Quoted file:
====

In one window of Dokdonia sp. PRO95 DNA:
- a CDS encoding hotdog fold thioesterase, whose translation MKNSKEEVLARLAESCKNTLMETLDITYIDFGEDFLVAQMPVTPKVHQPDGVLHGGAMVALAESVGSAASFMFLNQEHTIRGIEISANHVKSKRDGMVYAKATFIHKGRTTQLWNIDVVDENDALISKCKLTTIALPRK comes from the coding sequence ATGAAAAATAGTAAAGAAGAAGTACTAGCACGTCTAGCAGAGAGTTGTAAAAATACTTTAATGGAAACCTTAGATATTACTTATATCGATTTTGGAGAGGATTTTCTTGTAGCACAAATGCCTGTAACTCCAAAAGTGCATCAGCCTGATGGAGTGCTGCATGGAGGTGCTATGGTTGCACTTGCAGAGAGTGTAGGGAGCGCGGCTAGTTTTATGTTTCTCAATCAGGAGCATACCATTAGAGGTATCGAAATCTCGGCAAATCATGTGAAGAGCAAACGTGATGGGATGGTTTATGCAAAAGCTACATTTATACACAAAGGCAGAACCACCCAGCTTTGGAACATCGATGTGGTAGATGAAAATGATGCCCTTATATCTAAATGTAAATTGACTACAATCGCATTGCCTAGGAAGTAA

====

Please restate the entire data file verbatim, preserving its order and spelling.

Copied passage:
In one window of Dokdonia sp. PRO95 DNA:
- a CDS encoding hotdog fold thioesterase, whose translation MKNSKEEVLARLAESCKNTLMETLDITYIDFGEDFLVAQMPVTPKVHQPDGVLHGGAMVALAESVGSAASFMFLNQEHTIRGIEISANHVKSKRDGMVYAKATFIHKGRTTQLWNIDVVDENDALISKCKLTTIALPRK comes from the coding sequence ATGAAAAATAGTAAAGAAGAAGTACTAGCACGTCTAGCAGAGAGTTGTAAAAATACTTTAATGGAAACCTTAGATATTACTTATATCGATTTTGGAGAGGATTTTCTTGTAGCACAAATGCCTGTAACTCCAAAAGTGCATCAGCCTGATGGAGTGCTGCATGGAGGTGCTATGGTTGCACTTGCAGAGAGTGTAGGGAGCGCGGCTAGTTTTATGTTTCTCAATCAGGAGCATACCATTAGAGGTATCGAAATCTCGGCAAATCATGTGAAGAGCAAACGTGATGGGATGGTTTATGCAAAAGCTACATTTATACACAAAGGCAGAACCACCCAGCTTTGGAACATCGATGTGGTAGATGAAAATGATGCCCTTATATCTAAATGTAAATTGACTACAATCGCATTGCCTAGGAAGTAA